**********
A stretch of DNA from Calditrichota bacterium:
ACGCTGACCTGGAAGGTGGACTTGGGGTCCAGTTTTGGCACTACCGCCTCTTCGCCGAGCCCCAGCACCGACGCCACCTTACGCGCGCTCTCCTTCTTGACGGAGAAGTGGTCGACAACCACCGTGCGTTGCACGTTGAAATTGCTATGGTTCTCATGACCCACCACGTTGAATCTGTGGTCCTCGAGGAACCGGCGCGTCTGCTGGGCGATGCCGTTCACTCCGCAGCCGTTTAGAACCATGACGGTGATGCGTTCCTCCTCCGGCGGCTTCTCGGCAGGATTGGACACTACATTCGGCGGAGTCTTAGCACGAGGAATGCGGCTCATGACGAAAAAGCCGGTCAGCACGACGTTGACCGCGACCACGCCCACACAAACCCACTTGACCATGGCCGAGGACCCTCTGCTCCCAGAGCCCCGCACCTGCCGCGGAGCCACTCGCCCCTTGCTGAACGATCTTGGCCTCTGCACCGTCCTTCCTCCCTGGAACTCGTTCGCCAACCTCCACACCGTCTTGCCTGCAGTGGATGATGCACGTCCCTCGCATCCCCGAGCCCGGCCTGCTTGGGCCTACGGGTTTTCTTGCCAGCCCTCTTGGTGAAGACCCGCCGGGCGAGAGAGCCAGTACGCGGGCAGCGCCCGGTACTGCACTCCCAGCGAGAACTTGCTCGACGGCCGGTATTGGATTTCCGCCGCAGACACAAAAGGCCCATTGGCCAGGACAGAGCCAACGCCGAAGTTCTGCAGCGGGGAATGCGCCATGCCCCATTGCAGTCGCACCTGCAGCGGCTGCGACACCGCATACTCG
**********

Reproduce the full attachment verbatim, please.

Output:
A stretch of DNA from Calditrichota bacterium:
ACGCTGACCTGGAAGGTGGACTTGGGGTCCAGTTTTGGCACTACCGCCTCTTCGCCGAGCCCCAGCACCGACGCCACCTTACGCGCGCTCTCCTTCTTGACGGAGAAGTGGTCGACAACCACCGTGCGTTGCACGTTGAAATTGCTATGGTTCTCATGACCCACCACGTTGAATCTGTGGTCCTCGAGGAACCGGCGCGTCTGCTGGGCGATGCCGTTCACTCCGCAGCCGTTTAGAACCATGACGGTGATGCGTTCCTCCTCCGGCGGCTTCTCGGCAGGATTGGACACTACATTCGGCGGAGTCTTAGCACGAGGAATGCGGCTCATGACGAAAAAGCCGGTCAGCACGACGTTGACCGCGACCACGCCCACACAAACCCACTTGACCATGGCCGAGGACCCTCTGCTCCCAGAGCCCCGCACCTGCCGCGGAGCCACTCGCCCCTTGCTGAACGATCTTGGCCTCTGCACCGTCCTTCCTCCCTGGAACTCGTTCGCCAACCTCCACACCGTCTTGCCTGCAGTGGATGATGCACGTCCCTCGCATCCCCGAGCCCGGCCTGCTTGGGCCTACGGGTTTTCTTGCCAGCCCTCTTGGTGAAGACCCGCCGGGCGAGAGAGCCAGTACGCGGGCAGCGCCCGGTACTGCACTCCCAGCGAGAACTTGCTCGACGGCCGGTATTGGATTTCCGCCGCAGACACAAAAGGCCCATTGGCCAGGACAGAGCCAACGCCGAAGTTCTGCAGCGGGGAATGCGCCATGCCCCATTGCAGTCGCACCTGCAGCGGCTGCGACACCGCATACTCG